Wet, wild and wonderful

Wet, wild and wonderful

I’m intrigued about how many of us look outside on a day like today – drab, cold, raining – and just think that curling up with a book or making a great meal or something would be a far better use of time than a walk. Who can blame those who decide such days are for doing stuff indoors? But judging by the views on this website there is a hardcore who come what may will not only brave the elements, they will relish them. I’m in this camp – although I do have a good book to read. Anyway, lovely autumn colour awaits those who make it out, all the more inspiring against the grey backdrop. Waterproof trousers and good boots will be handy though. Photos are from the Fackenden Down route last weekend on which the weather was actually fine as it turned out. Scroll through the photo gallery below right for autumn colour from all the walks.

The difference a bit of rain makes

The difference a bit of rain makes

Interesting to see the effect of normal weather on the colour of the landscape. The first picture was taken on 15 August on the Fackenden Down route with the summer drought at its peak; the second picture on 17 September. It had rained during the week of 4-11 September.

Parched grass, Dunstall Farm
Parched ground near Dunstall Farm – the tree branch was dead years ago
Back to normal after the early September rains – and, below, a silver birch tree on Fackenden Down photographed on the same days
Tale of two orbs: a quiet evening awaiting Ciara

Tale of two orbs: a quiet evening awaiting Ciara

Saturday was a pleasant winter’s day so we ventured once again to the eastern Darent Valley watching the sunset and hoping for an early evening owl. We were rewarded instead by wonderful and close views of three juvenile buzzards hanging motionless above Fackenden Down calling to each other plaintively.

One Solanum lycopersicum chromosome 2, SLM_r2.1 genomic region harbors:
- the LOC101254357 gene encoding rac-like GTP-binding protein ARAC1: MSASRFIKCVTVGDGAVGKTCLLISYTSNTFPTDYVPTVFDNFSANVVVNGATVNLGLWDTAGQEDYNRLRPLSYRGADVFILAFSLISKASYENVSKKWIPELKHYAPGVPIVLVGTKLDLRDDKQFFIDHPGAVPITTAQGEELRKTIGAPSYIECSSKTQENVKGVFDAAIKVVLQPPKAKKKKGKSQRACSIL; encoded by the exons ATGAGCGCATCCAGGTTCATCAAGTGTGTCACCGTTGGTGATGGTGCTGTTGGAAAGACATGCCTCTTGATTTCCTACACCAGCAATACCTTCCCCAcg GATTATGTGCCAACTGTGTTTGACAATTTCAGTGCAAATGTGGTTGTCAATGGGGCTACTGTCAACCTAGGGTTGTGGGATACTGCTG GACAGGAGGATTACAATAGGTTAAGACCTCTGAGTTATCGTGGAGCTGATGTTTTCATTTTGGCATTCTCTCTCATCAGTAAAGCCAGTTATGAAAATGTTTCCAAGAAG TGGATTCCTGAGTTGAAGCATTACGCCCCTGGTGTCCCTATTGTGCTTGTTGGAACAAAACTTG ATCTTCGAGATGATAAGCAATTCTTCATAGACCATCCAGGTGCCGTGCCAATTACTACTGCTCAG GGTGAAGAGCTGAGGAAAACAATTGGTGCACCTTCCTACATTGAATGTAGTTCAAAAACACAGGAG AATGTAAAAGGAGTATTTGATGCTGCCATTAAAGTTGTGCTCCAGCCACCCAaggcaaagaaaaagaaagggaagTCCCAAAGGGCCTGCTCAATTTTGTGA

I haven’t got the lenses to capture wildlife unless it’s less than two feet away. My lack of super-duper equipment was also brought home to me by the rise of a huge moon behind Dunstall Farm; my camera could only represent it as a small white disc. Still there’s a bit of atmosphere in the shot, seen below. For starters, I love the pines that surround the secluded farmhouse, an attractive and venerable building with a hint of Normandy about it.

Today of course (Sunday, 9 February) I imagine nobody in their right mind went walking what with Ciara wreaking havoc across the land. (There is a shorter version of the Fackenden Down walk that’s quite handy for short winter days here – you can start it at Shoreham Station and walk up the track almost opposite to join the walk or park at the layby in Rowdown Lane as marked. It’s 2.6 miles but good exercise because quite up and down.)

 

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Super Sunday for walks

With such gentle southern breezes up from Spain and a cobalt February sky we joined hundreds of others in getting out into the nearby Kent countryside today. Once again we chose the Shoreham Fackenden Down route, but this time in reverse: up the steps in the ancient Dunstall woods, across the muddy eponymous farm and down into the steep Austin Lodge valley then the climb to Romney Street. By the time we reached superb Magpie Bottom low clouds had drifted in and a strange quiet had descended, rendering that solitary place strangely eerie. Great! Our only notable bird sightings were both in the fallow fields at Romney Street: a female kestrel hunting exactly where we’d seen the short eared owl a few weeks ago and a huge buzzard lazily enjoying the mild weather. We’d expected to see more. Among the pictures, note the trees growing out of the obvious bomb crater.

Thanks to those who donated to the site today.

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